Senior Fed officials warn that Omicron threatens to trigger U.S. inflation
A senior Fed official warned that Omicron coronavirus variant By exerting further pressure on the supply chain and exacerbating the shortage of workers, it is likely to contribute to a surge in inflation in the United States.
“If it turns out that it is a bad variant, it may exacerbate the upward pressure on prices that we see in the market. Supply chain issues,” Cleveland Federal Reserve Chairman Loretta Mester (Loretta Mester) said in an interview with the Financial Times on Thursday.
Meister added that if Omicron is “more lethal than Delta,” then people who lose their jobs or resign during the epidemic are at risk. Pandemic Will continue to stay at home. “The fear of the virus is still one of the factors preventing people from re-entering the labor market,” she said.
Global supply chain tightening and U.S. worker shortageForcing employers to raise wages to attract new employees are the two main factors that have caused inflation to soar to 30-year highs.
Meester’s remarks are the latest sign that the Fed intends to continue withdrawing the massive stimulus measures it implemented at the beginning of the pandemic, despite the potential risks. U.S. economy From a new variant.
Earlier this week, Jay Powell stated Fight against inflation During the two days of testifying to Congress, he only briefly admitted that Omicron may cause damage to the economic recovery, which is the top priority of the U.S. Central Bank.
Mestre will become a voting member of the Federal Open Market Committee that sets the policy next year. He also downplayed the risk that the variant could curb demand — especially if the current vaccine proves to be effective.
“The economy is better at handling these variants,” she said. “Demand side effects have been reduced, but we have seen these supply side effects related to the virus.”
Meester responded to Powell saying she would support Faster withdrawal As a form of “insurance”, the Fed’s large-scale bond purchase program will give the central bank greater flexibility when raising interest rates next year.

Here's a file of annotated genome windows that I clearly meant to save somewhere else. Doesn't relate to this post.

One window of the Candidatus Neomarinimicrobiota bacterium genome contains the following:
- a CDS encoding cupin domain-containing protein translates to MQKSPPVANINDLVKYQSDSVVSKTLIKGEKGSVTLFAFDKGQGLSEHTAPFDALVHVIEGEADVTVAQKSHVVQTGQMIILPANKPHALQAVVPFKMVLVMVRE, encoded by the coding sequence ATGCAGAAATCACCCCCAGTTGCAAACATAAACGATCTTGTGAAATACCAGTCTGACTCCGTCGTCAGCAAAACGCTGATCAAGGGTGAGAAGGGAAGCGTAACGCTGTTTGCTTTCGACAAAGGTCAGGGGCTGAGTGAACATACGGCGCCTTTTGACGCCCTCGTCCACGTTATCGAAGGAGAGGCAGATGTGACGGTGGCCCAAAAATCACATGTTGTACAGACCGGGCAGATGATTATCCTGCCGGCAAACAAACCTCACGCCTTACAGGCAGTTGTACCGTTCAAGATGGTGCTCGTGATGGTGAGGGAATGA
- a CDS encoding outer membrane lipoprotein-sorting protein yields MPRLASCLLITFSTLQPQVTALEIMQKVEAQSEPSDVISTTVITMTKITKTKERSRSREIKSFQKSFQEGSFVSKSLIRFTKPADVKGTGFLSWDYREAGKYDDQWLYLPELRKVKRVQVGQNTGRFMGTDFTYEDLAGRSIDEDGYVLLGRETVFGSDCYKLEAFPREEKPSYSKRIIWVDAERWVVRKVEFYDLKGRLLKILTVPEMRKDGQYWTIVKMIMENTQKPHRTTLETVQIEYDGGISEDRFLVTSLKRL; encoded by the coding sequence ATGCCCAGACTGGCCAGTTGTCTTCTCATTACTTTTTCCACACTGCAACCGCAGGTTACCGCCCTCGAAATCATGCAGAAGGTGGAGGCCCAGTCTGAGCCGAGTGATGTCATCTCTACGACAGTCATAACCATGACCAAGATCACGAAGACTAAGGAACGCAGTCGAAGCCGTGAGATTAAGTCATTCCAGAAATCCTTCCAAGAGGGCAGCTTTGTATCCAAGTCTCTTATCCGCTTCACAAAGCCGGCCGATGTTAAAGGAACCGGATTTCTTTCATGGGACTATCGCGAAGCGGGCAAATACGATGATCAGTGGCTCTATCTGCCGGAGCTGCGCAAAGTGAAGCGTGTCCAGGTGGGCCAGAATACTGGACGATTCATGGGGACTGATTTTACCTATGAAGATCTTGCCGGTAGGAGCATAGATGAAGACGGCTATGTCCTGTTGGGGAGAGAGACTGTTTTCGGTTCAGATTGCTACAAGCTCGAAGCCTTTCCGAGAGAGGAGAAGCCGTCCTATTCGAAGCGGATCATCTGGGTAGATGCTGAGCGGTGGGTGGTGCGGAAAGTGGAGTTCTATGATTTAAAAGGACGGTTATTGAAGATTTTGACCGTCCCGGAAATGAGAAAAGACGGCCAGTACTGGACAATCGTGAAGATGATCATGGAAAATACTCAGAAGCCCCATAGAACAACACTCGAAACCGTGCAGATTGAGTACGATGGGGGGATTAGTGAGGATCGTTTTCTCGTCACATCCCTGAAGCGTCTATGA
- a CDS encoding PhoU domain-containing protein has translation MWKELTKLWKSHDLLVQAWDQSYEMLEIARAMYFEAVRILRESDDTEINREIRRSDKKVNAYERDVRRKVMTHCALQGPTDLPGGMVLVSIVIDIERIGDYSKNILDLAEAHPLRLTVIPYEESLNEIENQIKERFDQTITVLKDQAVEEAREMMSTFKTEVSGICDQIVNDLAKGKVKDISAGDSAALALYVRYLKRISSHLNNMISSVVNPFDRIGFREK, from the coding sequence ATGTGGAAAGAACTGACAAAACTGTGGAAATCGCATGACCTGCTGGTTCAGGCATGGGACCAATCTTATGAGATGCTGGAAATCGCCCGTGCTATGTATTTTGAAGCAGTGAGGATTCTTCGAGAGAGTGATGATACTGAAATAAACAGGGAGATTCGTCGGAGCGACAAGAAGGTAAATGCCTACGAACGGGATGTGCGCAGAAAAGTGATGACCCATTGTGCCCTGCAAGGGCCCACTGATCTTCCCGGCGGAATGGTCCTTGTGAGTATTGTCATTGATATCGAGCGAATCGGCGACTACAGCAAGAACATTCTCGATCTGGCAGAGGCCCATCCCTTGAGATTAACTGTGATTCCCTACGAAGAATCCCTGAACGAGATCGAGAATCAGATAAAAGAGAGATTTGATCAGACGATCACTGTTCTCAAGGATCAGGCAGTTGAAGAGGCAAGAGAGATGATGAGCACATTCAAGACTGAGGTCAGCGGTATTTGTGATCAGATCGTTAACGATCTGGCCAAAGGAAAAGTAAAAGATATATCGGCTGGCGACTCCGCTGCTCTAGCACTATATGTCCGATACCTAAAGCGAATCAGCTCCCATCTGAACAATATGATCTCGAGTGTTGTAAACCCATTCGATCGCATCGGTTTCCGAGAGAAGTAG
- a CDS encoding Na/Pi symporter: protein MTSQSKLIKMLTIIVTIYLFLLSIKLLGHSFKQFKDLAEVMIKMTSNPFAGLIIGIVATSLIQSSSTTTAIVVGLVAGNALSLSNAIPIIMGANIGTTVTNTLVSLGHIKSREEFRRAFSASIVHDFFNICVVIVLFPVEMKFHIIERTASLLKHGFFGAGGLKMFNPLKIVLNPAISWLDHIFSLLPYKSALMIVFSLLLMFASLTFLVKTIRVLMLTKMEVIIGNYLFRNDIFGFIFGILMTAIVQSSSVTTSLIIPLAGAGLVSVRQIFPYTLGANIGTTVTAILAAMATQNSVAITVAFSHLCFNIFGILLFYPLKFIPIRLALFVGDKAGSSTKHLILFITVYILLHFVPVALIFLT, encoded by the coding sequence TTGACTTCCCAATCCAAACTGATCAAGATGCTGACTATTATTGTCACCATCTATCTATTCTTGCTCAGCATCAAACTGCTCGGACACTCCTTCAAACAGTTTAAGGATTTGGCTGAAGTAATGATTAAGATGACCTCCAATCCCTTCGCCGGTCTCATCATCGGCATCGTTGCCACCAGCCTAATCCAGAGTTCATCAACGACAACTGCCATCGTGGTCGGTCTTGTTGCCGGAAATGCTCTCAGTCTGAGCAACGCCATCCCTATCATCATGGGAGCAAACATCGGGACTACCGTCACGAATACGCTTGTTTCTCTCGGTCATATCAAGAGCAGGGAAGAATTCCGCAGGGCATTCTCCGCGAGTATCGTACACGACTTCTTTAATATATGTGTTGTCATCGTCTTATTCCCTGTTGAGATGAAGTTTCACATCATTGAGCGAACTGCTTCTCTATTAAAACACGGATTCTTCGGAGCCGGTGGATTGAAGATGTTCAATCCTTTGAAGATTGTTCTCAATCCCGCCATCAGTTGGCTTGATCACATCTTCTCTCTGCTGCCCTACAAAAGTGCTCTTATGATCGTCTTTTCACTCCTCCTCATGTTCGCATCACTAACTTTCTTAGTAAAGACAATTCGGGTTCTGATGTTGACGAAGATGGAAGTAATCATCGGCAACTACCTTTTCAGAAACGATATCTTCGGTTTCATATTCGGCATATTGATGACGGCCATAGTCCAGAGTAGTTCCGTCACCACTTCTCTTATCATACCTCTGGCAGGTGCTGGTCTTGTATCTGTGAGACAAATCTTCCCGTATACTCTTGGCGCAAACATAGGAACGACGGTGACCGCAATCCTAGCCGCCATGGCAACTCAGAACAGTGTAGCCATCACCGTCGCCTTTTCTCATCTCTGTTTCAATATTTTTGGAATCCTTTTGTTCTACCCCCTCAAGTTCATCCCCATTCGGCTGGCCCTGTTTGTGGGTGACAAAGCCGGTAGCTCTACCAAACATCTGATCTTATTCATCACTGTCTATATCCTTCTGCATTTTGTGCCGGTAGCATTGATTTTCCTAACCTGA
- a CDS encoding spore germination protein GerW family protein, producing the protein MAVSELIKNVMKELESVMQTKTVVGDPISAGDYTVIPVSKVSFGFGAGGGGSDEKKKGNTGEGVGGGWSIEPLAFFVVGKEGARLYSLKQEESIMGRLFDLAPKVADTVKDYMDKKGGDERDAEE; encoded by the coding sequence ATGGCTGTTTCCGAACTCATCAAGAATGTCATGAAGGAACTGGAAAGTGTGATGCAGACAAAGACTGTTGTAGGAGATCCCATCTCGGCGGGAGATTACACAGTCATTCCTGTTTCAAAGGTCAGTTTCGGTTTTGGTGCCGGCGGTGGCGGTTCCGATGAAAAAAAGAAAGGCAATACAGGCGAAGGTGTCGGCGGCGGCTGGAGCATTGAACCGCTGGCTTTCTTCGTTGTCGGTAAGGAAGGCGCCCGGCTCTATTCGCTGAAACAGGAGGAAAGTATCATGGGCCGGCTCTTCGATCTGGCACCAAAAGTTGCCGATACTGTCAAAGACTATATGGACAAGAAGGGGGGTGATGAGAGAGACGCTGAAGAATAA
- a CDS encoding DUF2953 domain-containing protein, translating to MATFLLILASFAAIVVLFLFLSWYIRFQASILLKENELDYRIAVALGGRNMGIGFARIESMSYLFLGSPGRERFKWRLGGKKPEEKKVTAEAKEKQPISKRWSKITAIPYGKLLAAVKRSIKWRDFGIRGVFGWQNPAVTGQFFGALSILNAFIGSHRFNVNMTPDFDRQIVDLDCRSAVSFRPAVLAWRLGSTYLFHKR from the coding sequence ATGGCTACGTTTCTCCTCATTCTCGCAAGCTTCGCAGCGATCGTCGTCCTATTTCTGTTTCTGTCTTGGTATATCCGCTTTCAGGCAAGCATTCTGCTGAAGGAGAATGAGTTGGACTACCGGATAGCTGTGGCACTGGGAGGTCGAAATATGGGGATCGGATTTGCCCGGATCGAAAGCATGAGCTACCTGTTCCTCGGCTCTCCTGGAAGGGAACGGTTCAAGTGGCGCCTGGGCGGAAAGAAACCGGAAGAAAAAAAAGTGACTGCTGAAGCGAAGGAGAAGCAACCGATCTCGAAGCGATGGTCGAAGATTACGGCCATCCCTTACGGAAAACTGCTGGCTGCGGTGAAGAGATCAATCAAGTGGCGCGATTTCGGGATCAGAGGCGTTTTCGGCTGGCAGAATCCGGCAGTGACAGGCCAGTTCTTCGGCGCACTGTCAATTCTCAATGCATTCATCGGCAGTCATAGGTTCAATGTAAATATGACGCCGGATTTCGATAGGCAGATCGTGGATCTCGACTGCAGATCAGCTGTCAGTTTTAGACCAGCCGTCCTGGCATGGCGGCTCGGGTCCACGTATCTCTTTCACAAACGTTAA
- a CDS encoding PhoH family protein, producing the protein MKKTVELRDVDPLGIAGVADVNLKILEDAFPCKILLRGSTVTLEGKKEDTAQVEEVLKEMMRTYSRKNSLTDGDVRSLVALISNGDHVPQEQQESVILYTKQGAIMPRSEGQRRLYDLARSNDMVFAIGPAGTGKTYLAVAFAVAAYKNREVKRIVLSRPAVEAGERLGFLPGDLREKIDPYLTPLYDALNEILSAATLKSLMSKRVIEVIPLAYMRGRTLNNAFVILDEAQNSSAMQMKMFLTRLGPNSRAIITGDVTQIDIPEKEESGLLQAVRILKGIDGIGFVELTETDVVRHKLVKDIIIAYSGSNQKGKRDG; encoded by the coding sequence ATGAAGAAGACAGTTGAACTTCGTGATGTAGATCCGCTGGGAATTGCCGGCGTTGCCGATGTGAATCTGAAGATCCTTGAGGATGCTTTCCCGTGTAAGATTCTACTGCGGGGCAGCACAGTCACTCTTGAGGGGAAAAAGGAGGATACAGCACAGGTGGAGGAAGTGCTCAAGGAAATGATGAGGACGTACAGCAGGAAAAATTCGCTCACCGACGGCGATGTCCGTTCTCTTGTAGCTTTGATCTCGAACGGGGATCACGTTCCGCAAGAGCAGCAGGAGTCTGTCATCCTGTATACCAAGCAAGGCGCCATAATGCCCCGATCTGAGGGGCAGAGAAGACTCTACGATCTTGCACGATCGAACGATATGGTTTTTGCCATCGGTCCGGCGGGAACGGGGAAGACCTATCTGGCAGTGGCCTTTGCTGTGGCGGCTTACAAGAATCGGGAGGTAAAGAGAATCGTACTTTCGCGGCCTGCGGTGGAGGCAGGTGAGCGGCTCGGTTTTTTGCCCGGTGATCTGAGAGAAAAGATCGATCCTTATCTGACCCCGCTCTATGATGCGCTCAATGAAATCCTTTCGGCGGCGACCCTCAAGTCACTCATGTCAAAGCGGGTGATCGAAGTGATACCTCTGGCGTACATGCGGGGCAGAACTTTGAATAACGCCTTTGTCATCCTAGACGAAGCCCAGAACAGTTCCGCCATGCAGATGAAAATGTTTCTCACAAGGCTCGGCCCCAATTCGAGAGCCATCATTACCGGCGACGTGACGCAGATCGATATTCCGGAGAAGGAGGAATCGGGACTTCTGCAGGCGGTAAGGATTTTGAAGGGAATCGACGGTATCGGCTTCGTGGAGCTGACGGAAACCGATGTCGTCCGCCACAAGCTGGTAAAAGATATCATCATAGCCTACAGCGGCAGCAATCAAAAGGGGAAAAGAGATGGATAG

“We have to bear the risk that those persistently high inflation may become more entrenched,” she said on Thursday. “This really gives us the right to choose… to act on the interest rate path.”
Meester said she will support at least one rate hike next year, and these two may be “appropriate.”
Powell told Congress this week that he believed Federal Reserve Should “consider ending our pace of asset purchases… maybe a few months earlier”.
Mary Daly, President of the Federal Reserve Bank of San Francisco, also expressed support for the cuts earlier on Thursday. “If we don’t have higher inflation readings, you might let the economy go a little bit more and see if we can survive Covid and have those [unemployed] The individual is back,” she said at an event hosted by the Peterson Institute for International Economics.
Raphael Bostic of the Atlanta Fed also expressed support for accelerated downsizing, while Fed Vice Chairman Richard Clarida said last month that he supports the Federal Open Market Committee (FOMC). ) Discuss this issue at the next policy meeting scheduled for December 14-15.